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Plus Nuts

Plus Nuts

Plus Nuts

(OP)
OK, here is something I have never come across before so I'm hoping someone on here has. There areas on our aircraft that we use something called a "Plus Nut". The part number I'm currently working with is S8P150. I have never worked with them in the past so I have no frame of reference on them. They seem to work like a "Mollie Bolt" that I have used to hang pictures on drywall.

Our specs do not give a requirement for fastener penetration using plus nuts. Most of the time I have seen requirements of 1.5 to 2.5 threads protrusion but here I have been informed that there is no requirement for thread protrusion with plus nuts. I find this hard to believe and have a call into the manufacturer to get their input.

Does anyone here have experience with "Plus Nuts" as to their thread protrusion requirements?

RE: Plus Nuts

daxman1... This 'PlusNut is new to me. I am pretty familiar with all-things aerospace/aeronautical fastener usage.... never heard of these...

I assume You are discussing... http://www.enfasco.com/catalog/part/S8P150

IF the 'PlusNut' used in light duty non-structural applications in thin sheet metal and plastics [thermoplastics and FRP] they MIGHT work 'OK' if environmental protection [sealing, etc] is not an issue... and they were thoroughly tested/validated for those specific applications. Otherwise the TDS appears to identify the fastener for light duty industrial usage only.

NOTE.
OEMs/vendors typically would get very 'twitchy' if their industrial part are used in any man-rated aircraft... for any reason... some will even just say 'no comment' and 'hang-up' quickly IF they know where the conversation is heading.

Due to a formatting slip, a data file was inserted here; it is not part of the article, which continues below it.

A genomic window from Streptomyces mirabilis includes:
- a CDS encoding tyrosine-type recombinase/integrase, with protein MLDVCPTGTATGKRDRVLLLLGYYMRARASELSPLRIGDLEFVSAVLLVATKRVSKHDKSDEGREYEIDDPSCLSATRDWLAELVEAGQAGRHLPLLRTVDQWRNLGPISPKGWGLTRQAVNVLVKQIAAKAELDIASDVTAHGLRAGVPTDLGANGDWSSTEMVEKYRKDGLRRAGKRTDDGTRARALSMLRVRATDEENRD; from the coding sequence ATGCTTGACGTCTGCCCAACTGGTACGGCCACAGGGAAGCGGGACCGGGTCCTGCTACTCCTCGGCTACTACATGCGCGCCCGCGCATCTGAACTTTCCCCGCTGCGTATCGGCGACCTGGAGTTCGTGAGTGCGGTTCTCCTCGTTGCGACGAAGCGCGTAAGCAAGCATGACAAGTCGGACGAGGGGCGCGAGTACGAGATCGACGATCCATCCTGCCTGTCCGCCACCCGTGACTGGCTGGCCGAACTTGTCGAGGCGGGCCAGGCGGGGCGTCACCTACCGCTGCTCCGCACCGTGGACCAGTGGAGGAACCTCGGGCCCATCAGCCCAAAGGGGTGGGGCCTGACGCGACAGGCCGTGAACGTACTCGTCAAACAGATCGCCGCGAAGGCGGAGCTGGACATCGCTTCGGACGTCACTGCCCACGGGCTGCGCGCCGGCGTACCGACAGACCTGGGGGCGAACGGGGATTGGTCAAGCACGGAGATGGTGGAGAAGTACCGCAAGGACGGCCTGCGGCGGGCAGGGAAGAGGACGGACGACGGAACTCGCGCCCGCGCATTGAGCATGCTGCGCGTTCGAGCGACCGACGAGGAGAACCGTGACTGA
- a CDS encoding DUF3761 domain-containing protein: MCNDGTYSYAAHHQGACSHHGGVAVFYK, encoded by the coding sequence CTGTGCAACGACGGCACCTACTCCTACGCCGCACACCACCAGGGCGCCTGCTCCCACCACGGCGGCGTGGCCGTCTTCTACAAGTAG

NOTE.
The 'PlusNut' appears to have heritage in-common with 'RivNuts' [NAS452/NAS453 and NAS1329/1330] and 'light duty industrial blind rivets' that have 'petaling blind tails' such as... the Trifold [https://bylerrivet.com/products/items-list.aspx?ca...], 'Magnatight' https://www.afshuck.net/us/en/Products/Fasteners/B... and Bulb-Type blind rivets https://bylerrivet.com/products/items-list.aspx?ca...

NOTE.
There are other Nuts for light-weight and thin/fragile composite structure... that I would use in-lieu-of 'PlusNut's ... such as ClickBond adhesive bonded nutplates https://www.clickbond.com/

Regards, Wil Taylor

o Trust - But Verify!
o We believe to be true what we prefer to be true. [Unknown]
o For those who believe, no proof is required; for those who cannot believe, no proof is possible. [variation,Stuart Chase]
o Unfortunately, in science what You 'believe' is irrelevant. ["Orion", Homebuiltairplanes.com forum]

RE: Plus Nuts

Ok Guys ,
The plus nut is like a rivnut in its action, and is installed with a tool like a rivnut tool. They are usually Aluminum coated steel, or stainless.
Here is a table from rivnut http://www.rivet-nut.com/assets/plusnut_catalog_sp...


They also make a pre bulb'd version that can be installed with a wrench.
B.E.

You are judged not by what you know, but by what you can do.

RE: Plus Nuts

additional info on this fastener (+Nut) from BOLLHOFF literature ..
> "Ideal for plastics & thin Sheetmetal
> Can be installed with inexpensive handheld tooling for kitting & consumer installation"
... thus if some simple item is to be attached to secondary structure / a complete kit can be assembled; including the installation tool, for field installation. IMHO alum rivnuts could be a substitute, but the 4x folding buckled extensions would seem to be a better security against 'spinning'. Rivnuts are notorious for spinning in thin materials. WRT thread protrusion .. last thing u want is to initiate 'nut spinning' in an application where there is no access to the other side. Imagine how difficult it would be to 'unscrew' the screw and/or drill through the fastener / and or +Nut. Again - only non-structural application / minimum quantity of threads for security. Attempting 1-2 threads extending past the end would result in a high probability for the +Nut to spin.

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